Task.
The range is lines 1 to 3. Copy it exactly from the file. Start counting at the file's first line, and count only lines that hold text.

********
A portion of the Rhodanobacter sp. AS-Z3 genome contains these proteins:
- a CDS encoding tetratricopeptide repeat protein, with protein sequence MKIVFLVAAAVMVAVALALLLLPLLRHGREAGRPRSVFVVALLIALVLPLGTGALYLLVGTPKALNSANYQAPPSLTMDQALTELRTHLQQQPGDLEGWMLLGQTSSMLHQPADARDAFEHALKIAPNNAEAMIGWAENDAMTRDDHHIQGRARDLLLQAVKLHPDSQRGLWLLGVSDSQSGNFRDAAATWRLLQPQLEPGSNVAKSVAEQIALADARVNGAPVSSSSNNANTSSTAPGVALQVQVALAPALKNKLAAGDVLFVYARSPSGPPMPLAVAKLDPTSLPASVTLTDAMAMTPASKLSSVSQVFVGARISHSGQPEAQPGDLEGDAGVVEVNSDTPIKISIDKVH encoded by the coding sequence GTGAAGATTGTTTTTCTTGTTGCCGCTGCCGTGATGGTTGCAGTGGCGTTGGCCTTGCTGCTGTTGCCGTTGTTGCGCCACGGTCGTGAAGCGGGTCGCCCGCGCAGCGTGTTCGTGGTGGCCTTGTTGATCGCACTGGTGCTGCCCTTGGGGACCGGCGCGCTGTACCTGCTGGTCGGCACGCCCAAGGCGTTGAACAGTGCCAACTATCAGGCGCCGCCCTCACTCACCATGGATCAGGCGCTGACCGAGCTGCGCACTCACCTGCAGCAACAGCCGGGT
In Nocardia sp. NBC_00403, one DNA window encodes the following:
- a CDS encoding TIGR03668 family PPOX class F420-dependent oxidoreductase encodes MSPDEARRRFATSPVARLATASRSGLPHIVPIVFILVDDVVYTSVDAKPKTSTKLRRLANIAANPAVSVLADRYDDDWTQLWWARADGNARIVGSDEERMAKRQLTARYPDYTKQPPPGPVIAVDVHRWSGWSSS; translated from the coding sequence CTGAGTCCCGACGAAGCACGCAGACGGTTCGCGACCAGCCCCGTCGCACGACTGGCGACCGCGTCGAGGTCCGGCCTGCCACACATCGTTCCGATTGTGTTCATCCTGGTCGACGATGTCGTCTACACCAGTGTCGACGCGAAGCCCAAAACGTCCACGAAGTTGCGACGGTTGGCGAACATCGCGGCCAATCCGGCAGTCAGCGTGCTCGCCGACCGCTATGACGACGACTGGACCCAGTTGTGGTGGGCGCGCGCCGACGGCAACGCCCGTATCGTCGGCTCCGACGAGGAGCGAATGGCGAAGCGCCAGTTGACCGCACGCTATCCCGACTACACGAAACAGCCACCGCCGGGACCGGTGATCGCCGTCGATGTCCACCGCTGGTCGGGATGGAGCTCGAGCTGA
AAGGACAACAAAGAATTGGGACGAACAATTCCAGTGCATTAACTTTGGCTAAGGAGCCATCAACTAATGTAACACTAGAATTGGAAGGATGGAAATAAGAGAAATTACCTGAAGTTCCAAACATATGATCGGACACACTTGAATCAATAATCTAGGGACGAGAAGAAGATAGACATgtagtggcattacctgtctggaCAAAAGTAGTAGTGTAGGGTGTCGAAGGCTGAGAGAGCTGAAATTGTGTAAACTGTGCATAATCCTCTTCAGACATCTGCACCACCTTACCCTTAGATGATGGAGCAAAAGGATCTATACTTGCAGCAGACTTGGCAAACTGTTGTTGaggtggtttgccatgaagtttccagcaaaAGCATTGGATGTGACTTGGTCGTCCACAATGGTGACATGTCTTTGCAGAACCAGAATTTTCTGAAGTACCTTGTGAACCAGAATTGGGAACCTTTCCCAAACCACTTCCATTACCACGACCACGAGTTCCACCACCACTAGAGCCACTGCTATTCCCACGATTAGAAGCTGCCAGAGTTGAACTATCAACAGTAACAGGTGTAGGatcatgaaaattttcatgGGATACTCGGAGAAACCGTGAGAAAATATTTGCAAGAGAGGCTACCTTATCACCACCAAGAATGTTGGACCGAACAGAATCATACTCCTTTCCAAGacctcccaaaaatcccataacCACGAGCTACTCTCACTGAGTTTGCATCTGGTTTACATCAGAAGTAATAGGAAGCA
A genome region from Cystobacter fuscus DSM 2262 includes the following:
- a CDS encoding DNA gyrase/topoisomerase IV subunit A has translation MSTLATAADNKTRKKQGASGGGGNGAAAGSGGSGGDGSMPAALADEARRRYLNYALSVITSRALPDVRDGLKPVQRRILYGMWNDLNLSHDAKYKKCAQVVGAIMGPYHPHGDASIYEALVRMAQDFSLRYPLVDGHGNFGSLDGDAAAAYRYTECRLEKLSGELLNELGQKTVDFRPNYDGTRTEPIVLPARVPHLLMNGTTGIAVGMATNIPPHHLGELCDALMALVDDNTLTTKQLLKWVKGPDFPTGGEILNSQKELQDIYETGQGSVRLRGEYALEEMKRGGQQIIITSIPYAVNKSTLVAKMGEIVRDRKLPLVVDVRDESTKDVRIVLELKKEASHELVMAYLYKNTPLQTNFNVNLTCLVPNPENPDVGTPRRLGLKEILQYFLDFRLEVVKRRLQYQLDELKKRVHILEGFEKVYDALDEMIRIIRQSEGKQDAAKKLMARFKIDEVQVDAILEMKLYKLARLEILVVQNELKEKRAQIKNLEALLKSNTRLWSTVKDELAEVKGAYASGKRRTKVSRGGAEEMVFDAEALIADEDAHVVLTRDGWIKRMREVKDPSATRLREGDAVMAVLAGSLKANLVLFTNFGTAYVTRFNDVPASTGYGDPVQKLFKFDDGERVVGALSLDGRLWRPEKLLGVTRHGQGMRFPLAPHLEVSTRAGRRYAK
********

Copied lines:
A portion of the Rhodanobacter sp. AS-Z3 genome contains these proteins:
- a CDS encoding tetratricopeptide repeat protein, with protein sequence MKIVFLVAAAVMVAVALALLLLPLLRHGREAGRPRSVFVVALLIALVLPLGTGALYLLVGTPKALNSANYQAPPSLTMDQALTELRTHLQQQPGDLEGWMLLGQTSSMLHQPADARDAFEHALKIAPNNAEAMIGWAENDAMTRDDHHIQGRARDLLLQAVKLHPDSQRGLWLLGVSDSQSGNFRDAAATWRLLQPQLEPGSNVAKSVAEQIALADARVNGAPVSSSSNNANTSSTAPGVALQVQVALAPALKNKLAAGDVLFVYARSPSGPPMPLAVAKLDPTSLPASVTLTDAMAMTPASKLSSVSQVFVGARISHSGQPEAQPGDLEGDAGVVEVNSDTPIKISIDKVH encoded by the coding sequence GTGAAGATTGTTTTTCTTGTTGCCGCTGCCGTGATGGTTGCAGTGGCGTTGGCCTTGCTGCTGTTGCCGTTGTTGCGCCACGGTCGTGAAGCGGGTCGCCCGCGCAGCGTGTTCGTGGTGGCCTTGTTGATCGCACTGGTGCTGCCCTTGGGGACCGGCGCGCTGTACCTGCTGGTCGGCACGCCCAAGGCGTTGAACAGTGCCAACTATCAGGCGCCGCCCTCACTCACCATGGATCAGGCGCTGACCGAGCTGCGCACTCACCTGCAGCAACAGCCGGGT
In Nocardia sp. NBC_00403, one DNA window encodes the following: